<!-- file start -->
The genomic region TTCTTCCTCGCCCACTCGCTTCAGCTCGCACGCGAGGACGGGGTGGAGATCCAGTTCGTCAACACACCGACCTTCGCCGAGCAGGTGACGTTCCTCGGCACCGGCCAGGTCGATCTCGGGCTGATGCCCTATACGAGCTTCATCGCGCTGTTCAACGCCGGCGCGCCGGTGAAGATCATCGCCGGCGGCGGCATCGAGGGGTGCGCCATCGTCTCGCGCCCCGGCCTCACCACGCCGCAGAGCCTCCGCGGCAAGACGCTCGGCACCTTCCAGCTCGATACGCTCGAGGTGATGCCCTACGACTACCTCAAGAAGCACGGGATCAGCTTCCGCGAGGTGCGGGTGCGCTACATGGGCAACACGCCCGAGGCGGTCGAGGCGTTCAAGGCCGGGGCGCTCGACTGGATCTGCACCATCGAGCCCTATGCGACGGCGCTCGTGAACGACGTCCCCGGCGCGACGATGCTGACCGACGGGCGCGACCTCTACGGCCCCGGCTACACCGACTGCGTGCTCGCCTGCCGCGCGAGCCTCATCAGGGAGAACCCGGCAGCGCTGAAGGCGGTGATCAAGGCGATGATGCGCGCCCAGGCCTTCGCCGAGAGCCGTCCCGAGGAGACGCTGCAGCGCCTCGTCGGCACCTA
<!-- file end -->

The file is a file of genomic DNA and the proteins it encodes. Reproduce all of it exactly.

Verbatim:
The genomic region TTCTTCCTCGCCCACTCGCTTCAGCTCGCACGCGAGGACGGGGTGGAGATCCAGTTCGTCAACACACCGACCTTCGCCGAGCAGGTGACGTTCCTCGGCACCGGCCAGGTCGATCTCGGGCTGATGCCCTATACGAGCTTCATCGCGCTGTTCAACGCCGGCGCGCCGGTGAAGATCATCGCCGGCGGCGGCATCGAGGGGTGCGCCATCGTCTCGCGCCCCGGCCTCACCACGCCGCAGAGCCTCCGCGGCAAGACGCTCGGCACCTTCCAGCTCGATACGCTCGAGGTGATGCCCTACGACTACCTCAAGAAGCACGGGATCAGCTTCCGCGAGGTGCGGGTGCGCTACATGGGCAACACGCCCGAGGCGGTCGAGGCGTTCAAGGCCGGGGCGCTCGACTGGATCTGCACCATCGAGCCCTATGCGACGGCGCTCGTGAACGACGTCCCCGGCGCGACGATGCTGACCGACGGGCGCGACCTCTACGGCCCCGGCTACACCGACTGCGTGCTCGCCTGCCGCGCGAGCCTCATCAGGGAGAACCCGGCAGCGCTGAAGGCGGTGATCAAGGCGATGATGCGCGCCCAGGCCTTCGCCGAGAGCCGTCCCGAGGAGACGCTGCAGCGCCTCGTCGGCACCTA